After eight years of bringing their beloved characters to the big screen, Marvel’s tried and tested movie formula has started to wear a bit thin. Ever since striking blockbuster gold with 2008’s enjoyable Iron Man, the comic book giant has released a new film every year, stubbornly sticking to that original winning blueprint. Yet with audiences now having spent the best part of a decade watching heroes chase macguffins and level cities, what was once fresh now feels dated. Thankfully, after watching Doctor Strange it seems there’s still a bit of creativity left at Marvel HQ after all.
Like the refreshing Ant-Man and Guardians Of The Galaxy before it, Doctor Strange is the rarest of Marvel films – one that dares to deviate from the template. Moving away from the more grounded aspects of Marvel’s creations, director Scott Derrickson opts to embrace the fantastical. Taking what he learned from his work on the Sinister franchise, Derrickson steers Marvel’s Cinematic Universe into welcomely weird territory. This is a gamble which largely pays off, resulting in a visually exciting and tonally refreshing tale. It’s a shame then that he doesn’t take Strange’s eccentricities quite far enough to stop some of Marvel’s age old problems from rearing their ugly head.
Things start promisingly, with Doctor Strange defying our expectations right off the bat. In only fifteen minutes director Derrickson does the unthinkable, he introduces us to a new hero that’s completely and utterly unlikeable. A highly renowned neurosurgeon with a dodgy accent, Doctor Steven Strange spends most of his time belittling those around him, rejecting those who care about him and refusing to save patients who he deems unworthy. While Tony Stark’s narcissism was softened by Downey JR’s quick-witted charm, Cumberbatch’s chilling delivery leaves no room for such warmth. Initially at least, Steven Strange is definitely not a character you want to be rooting for.
High on his own ego, Strange soon finds himself the victim of a terrible car crash, destroying his hands and with them – his livelihood. Suddenly stuck without a purpose and finding no cures within traditional medicine, a desperate Strange heads to Nepal to seek out more experimental treatments.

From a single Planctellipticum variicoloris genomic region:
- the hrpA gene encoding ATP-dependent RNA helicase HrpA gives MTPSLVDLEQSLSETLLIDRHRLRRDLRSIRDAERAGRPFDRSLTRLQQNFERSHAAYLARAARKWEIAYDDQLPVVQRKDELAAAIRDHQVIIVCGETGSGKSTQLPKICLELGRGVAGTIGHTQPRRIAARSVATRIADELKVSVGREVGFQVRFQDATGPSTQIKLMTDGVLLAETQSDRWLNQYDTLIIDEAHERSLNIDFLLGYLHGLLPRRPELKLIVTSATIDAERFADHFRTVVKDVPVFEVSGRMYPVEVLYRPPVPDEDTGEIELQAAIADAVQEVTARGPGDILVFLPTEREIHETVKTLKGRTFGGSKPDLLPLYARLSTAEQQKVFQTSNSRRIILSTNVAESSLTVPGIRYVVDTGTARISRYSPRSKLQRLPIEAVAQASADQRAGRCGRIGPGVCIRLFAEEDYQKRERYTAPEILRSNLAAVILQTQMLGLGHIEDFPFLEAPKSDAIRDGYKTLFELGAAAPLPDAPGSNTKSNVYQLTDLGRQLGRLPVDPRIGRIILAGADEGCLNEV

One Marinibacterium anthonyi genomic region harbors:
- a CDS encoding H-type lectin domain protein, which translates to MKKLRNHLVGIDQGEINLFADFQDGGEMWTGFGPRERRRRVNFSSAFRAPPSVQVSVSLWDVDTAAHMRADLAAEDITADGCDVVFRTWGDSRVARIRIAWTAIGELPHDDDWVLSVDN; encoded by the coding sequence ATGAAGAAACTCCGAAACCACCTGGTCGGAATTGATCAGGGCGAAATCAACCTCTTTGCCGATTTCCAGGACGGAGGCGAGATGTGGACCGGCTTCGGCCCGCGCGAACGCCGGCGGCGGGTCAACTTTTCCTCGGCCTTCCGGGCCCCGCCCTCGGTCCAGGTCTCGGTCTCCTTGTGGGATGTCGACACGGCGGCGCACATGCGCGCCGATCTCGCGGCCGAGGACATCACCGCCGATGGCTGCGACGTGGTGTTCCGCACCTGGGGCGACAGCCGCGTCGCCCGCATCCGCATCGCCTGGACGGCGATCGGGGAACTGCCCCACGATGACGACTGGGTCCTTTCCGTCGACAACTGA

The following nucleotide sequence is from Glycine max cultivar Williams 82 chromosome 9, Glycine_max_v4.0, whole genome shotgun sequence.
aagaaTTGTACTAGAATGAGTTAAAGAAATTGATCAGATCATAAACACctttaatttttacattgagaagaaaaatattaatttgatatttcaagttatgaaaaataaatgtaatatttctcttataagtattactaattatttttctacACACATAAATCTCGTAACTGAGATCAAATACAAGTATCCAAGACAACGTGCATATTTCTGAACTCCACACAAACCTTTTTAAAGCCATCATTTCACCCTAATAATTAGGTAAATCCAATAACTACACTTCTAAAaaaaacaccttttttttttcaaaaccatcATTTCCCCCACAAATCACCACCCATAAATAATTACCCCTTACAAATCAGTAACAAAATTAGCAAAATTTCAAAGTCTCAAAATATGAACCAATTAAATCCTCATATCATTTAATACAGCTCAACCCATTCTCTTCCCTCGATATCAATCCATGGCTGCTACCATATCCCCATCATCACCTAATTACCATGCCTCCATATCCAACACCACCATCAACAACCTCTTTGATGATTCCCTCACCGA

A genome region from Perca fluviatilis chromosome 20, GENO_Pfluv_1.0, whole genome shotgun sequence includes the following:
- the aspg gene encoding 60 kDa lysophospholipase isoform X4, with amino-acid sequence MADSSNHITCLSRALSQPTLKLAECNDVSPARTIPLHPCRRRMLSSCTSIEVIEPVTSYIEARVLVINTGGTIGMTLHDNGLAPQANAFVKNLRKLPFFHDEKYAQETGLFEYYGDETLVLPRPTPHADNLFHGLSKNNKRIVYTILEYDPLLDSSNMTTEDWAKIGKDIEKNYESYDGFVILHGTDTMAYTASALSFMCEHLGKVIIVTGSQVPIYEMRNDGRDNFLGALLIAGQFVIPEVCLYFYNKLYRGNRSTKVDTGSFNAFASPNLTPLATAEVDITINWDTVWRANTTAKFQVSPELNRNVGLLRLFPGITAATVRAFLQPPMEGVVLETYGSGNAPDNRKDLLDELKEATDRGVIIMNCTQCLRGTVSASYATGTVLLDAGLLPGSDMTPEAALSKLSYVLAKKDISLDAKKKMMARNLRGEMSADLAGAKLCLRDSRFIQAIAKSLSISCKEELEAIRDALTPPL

It’s at this point that the film takes a turn from the dark to the mystical. As Strange attempts to learn how to heal himself, he puts aside his cynicism and begins studying inter-dimensional magic. Embracing this sense of the fantastical, Derrickson uses some genuinely breathtaking special effects to bend and distort the world around Strange. This creative use of CG results in action scenes which feel genuinely exciting and unpredictable. Interestingly,Doctor Strange also takes a turn for the psychedelic early on, sending audiences on a mesmerizing journey which is arguably one of cinema’s trippiest sequences.
It’s this unique visual style that elevates the film beyond the normal superhero fare, as its highly stylized CG immerses you in Marvel’s mystical world. Doing away with the explosions and energy beams you expect, Doctor Strange instead delivers brilliant, Inception-inspired warping of environments, transforming bustling cities into billion dollar kaleidoscopes. Thanks to the great effects and some solid performances from Tilda Swinton and Cumberbatch, the movie’s first half is a refreshing and genuinely exciting ride. Unfortunately, some tedious action sequences and dull characters prevent Doctor Strange from entirely rising above the usual Marvel traps.
Like most Marvel films, Doctor Strange has its fair share of one-dimensional supporting characters, but unfortunately the worst offender here is the film’s villain. Played by Mads Mikkelsen, Kaecilius is as cookie cutter as they come, sporting motivations so flimsy you can’t help but wonder what Mikkelsen saw in the role. With Strange’s main nemesis underwhelming, so do the fight scenes which take place in more traditional environments. With these indoor battles often lacking that inter-dimensional quality, they quickly grow tiresome without a charismatic villain.
It’s not just Mads letting the side down, however. Chiwetel Ejiofor‘s one dimensional Mordo for example, seemingly only exists to spout useful facts and to help pad out fight scenes. Rachel Mcadam’s Christine fares a little better, but her initial character arc seems to be swiftly and conveniently forgotten to keep up with the film’s pace. Much of the humor here too, grates. While there are some great visual gags throughout, several pop culture references and awkward asides feel forced, as though merely shoehorned in to keep up a ‘quirky’ Marvel quota.
Still, while it still bears the curse of Marvel’s tedious final act and a few poor characters, this is largely an enjoyable ride. Thanks to some creative use of CG and a few strong performances, Doctor Strange is a movie which surprises and delights, even if it can’t quite escape the shackles of Marvel’s cinematic formula.
Doctor Strange's interesting cg and brilliant opening make it a cut above the usual Marvel origin fare. Some poor characters and a dull finale however, keep it from greatness. Entertaining, but not essential.
- Astounding and exciting CG create some truly memorable set pieces
- A refreshing attempt and stepping away from the Marvel Template
- Solid performances from Cumberbatch and Swinton
- Underwhelming villain and supporting cast
- Humour often feels forced
- Slips into a few typically tedious Marvel fight scenes near the end